|Publication number||US4702720 A|
|Application number||US 06/825,853|
|Publication date||Oct 27, 1987|
|Filing date||Feb 4, 1986|
|Priority date||Aug 2, 1983|
|Publication number||06825853, 825853, US 4702720 A, US 4702720A, US-A-4702720, US4702720 A, US4702720A|
|Inventors||Yukio Konta, Yosuke Yoneda|
|Original Assignee||Tomy Kogyo Co. Inc.|
|Export Citation||BiBTeX, EndNote, RefMan|
|Patent Citations (11), Referenced by (21), Classifications (8), Legal Events (4)|
|External Links: USPTO, USPTO Assignment, Espacenet|
This is a continuation, of application Ser. No. 602,610 filed Apr. 20, 1986.
This invention is directed to a toy vehicle capable of rolling on a support surface and further of executing a jumping motion from said support surface.
A class of toy vehicles are known which have a member which is capable of moving downwardly toward a support surface and contacting the support surface. In response to contact of the member with the support surface the vehicle or other toy is raised or otherwise moved with respect to the support surface. Vehicles of this type are known wherein the contact member causes rotation of the vehicle about the center of rotation of one of its axles to lift either the front or the back end of the vehicle up. A further of these types of toy vehicles locates the member to one side or the other of the vehicle such that upon contact of the member on the support surface one side or other of the vehicle is elevated with respect to the other side to essentially tip the vehicle sideways.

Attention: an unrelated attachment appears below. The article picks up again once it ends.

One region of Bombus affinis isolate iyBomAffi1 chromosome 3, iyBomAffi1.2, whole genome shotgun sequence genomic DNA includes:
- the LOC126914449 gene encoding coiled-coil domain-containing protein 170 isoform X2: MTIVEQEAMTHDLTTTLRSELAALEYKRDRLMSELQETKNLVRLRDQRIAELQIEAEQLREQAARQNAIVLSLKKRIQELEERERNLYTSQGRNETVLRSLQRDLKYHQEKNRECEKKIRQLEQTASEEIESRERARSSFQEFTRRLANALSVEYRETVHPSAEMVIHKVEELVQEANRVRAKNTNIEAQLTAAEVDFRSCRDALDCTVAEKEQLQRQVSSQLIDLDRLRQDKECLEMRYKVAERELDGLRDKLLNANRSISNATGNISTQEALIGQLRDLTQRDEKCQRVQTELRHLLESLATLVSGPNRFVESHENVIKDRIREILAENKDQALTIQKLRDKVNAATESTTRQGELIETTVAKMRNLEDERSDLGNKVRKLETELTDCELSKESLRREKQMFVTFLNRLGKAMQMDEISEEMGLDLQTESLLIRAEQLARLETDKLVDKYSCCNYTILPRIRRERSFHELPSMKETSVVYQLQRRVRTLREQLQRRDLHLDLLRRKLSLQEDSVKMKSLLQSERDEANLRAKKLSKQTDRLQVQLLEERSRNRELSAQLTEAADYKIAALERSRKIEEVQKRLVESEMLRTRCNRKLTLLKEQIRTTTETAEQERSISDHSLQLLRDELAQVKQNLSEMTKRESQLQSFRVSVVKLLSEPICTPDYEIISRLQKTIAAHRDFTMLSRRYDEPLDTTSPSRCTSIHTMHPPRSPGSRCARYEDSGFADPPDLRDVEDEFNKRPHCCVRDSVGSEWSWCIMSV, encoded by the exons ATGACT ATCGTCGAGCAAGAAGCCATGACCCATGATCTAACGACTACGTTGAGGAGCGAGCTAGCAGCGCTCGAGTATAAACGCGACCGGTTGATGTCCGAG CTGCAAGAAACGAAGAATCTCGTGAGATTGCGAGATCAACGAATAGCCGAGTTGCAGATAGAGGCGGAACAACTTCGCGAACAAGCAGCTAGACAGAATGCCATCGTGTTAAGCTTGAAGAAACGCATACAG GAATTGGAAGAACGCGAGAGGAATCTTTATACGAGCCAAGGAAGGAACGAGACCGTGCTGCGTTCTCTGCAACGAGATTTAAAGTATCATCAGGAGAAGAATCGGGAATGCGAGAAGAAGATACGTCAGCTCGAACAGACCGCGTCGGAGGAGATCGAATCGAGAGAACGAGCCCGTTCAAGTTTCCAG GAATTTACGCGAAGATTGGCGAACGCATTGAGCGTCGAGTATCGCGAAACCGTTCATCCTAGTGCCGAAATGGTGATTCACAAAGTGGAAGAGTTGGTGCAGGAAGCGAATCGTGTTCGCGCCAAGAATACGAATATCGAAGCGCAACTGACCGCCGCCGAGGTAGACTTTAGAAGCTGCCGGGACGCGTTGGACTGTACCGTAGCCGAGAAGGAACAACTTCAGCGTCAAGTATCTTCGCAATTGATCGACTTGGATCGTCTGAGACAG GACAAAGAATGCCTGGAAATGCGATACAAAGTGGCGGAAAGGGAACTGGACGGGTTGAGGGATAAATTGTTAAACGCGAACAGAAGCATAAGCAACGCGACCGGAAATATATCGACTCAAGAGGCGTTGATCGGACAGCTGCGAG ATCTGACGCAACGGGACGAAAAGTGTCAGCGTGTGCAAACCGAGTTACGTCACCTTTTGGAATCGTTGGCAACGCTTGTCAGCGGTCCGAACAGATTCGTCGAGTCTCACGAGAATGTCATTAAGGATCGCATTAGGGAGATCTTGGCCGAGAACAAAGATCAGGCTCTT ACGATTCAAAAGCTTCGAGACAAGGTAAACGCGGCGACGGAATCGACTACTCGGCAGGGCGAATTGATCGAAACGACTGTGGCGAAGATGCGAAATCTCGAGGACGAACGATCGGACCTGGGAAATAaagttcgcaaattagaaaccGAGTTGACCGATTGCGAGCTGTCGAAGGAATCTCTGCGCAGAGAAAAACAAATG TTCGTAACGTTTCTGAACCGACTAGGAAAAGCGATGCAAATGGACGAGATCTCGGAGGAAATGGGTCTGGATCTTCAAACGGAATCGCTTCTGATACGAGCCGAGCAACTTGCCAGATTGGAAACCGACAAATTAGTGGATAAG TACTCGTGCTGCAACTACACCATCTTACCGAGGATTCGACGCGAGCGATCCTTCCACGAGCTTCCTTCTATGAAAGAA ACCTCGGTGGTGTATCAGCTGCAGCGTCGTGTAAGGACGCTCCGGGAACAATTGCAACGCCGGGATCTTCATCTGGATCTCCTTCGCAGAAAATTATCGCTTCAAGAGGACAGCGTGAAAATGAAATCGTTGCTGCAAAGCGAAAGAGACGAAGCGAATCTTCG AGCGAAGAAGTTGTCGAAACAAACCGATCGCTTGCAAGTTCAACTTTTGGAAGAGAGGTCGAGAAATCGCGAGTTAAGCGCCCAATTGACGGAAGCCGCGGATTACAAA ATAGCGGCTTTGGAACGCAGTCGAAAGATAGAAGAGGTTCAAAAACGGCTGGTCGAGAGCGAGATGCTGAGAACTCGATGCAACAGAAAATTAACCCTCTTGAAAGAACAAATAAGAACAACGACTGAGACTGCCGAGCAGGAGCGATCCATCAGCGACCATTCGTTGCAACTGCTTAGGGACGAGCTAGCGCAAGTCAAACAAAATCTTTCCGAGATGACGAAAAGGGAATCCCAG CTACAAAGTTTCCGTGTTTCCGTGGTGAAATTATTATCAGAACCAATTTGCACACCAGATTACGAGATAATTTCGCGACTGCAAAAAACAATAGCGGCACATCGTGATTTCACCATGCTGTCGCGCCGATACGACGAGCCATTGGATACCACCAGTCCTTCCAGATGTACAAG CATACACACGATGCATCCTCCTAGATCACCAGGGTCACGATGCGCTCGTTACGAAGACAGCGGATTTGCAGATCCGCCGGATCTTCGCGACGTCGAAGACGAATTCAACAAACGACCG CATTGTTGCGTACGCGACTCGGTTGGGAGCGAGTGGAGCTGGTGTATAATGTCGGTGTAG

Some of the vehicles noted in the previous paragraph are capable of being completely flipped over such that they roll about portions of their outer body doing summersault like moves. For the most part the vehicles which are capable of rolling utilize a member which contacts a support surface and then, in a controlled manner, is further extended from the vehicle to slowly roll the vehicle on the support surface. A number of other vehicles, however, utilize a member which is violently or very rapidly thrust towards the support surface such that the vehicle very dramatically is flipped or upset.
Many children are fascinated with toy vehicles which are capable of jumping over obstacles and the like. Because of this a variety of toy vehicles have been produced which are used in association with ramps or other jumping apparatus which allows the toy to fly through space in much the same manner as certain stunt cars do in auto stunt shows and the like. These toys, however, all require the use of ramps, tracks, or other accessory items for them to perform their "jump" or other airborne antics.